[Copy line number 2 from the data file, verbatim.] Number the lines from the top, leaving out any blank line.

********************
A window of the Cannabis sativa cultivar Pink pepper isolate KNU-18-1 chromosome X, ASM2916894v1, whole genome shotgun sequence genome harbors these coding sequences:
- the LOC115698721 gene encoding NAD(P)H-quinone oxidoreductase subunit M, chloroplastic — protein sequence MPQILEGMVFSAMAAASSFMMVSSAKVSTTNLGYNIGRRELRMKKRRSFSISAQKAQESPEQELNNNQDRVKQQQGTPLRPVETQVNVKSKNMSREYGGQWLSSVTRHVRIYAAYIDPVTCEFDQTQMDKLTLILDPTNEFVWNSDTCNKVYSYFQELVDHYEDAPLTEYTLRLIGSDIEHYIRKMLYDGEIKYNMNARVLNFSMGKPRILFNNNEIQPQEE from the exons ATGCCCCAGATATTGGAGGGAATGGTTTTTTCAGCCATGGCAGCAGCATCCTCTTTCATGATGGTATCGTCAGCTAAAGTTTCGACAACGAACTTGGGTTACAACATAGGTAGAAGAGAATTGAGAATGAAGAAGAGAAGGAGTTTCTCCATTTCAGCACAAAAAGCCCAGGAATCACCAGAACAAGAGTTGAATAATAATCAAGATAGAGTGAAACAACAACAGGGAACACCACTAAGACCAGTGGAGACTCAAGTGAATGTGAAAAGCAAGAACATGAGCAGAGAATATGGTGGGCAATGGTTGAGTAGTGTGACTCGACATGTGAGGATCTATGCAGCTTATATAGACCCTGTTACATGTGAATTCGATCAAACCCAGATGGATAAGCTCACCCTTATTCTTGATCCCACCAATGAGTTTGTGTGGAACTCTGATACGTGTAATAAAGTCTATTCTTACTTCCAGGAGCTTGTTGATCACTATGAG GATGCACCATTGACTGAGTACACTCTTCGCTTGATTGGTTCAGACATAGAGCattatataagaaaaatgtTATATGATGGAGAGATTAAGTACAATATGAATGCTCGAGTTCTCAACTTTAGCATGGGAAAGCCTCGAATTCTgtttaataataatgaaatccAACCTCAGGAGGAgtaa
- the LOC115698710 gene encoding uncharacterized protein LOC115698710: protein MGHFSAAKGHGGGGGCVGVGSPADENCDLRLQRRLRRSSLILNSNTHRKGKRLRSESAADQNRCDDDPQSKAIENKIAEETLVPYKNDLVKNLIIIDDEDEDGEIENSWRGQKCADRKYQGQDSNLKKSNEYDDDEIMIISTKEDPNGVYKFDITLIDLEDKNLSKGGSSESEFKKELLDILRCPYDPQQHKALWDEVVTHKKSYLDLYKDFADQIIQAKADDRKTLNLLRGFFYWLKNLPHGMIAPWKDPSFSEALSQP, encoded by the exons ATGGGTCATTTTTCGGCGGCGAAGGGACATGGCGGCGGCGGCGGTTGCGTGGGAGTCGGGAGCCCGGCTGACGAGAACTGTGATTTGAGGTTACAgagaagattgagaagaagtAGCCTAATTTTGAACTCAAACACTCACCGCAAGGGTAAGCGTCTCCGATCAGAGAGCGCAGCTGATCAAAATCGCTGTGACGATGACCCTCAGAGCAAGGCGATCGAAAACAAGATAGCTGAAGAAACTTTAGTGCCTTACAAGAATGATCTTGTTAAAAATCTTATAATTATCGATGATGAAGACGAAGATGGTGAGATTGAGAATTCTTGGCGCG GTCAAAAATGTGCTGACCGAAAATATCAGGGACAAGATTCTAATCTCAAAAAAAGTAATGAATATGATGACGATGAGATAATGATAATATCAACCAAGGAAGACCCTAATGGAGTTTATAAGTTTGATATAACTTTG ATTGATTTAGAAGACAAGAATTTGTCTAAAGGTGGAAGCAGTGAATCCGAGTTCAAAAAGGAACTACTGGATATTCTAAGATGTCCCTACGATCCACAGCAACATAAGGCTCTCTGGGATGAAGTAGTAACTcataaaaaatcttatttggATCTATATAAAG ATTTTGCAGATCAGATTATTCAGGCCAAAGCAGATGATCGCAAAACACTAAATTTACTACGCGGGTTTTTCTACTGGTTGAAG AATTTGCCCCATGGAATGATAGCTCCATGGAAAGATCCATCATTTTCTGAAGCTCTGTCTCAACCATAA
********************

- the LOC115698721 gene encoding NAD(P)H-quinone oxidoreductase subunit M, chloroplastic — protein sequence MPQILEGMVFSAMAAASSFMMVSSAKVSTTNLGYNIGRRELRMKKRRSFSISAQKAQESPEQELNNNQDRVKQQQGTPLRPVETQVNVKSKNMSREYGGQWLSSVTRHVRIYAAYIDPVTCEFDQTQMDKLTLILDPTNEFVWNSDTCNKVYSYFQELVDHYEDAPLTEYTLRLIGSDIEHYIRKMLYDGEIKYNMNARVLNFSMGKPRILFNNNEIQPQEE from the exons ATGCCCCAGATATTGGAGGGAATGGTTTTTTCAGCCATGGCAGCAGCATCCTCTTTCATGATGGTATCGTCAGCTAAAGTTTCGACAACGAACTTGGGTTACAACATAGGTAGAAGAGAATTGAGAATGAAGAAGAGAAGGAGTTTCTCCATTTCAGCACAAAAAGCCCAGGAATCACCAGAACAAGAGTTGAATAATAATCAAGATAGAGTGAAACAACAACAGGGAACACCACTAAGACCAGTGGAGACTCAAGTGAATGTGAAAAGCAAGAACATGAGCAGAGAATATGGTGGGCAATGGTTGAGTAGTGTGACTCGACATGTGAGGATCTATGCAGCTTATATAGACCCTGTTACATGTGAATTCGATCAAACCCAGATGGATAAGCTCACCCTTATTCTTGATCCCACCAATGAGTTTGTGTGGAACTCTGATACGTGTAATAAAGTCTATTCTTACTTCCAGGAGCTTGTTGATCACTATGAG GATGCACCATTGACTGAGTACACTCTTCGCTTGATTGGTTCAGACATAGAGCattatataagaaaaatgtTATATGATGGAGAGATTAAGTACAATATGAATGCTCGAGTTCTCAACTTTAGCATGGGAAAGCCTCGAATTCTgtttaataataatgaaatccAACCTCAGGAGGAgtaa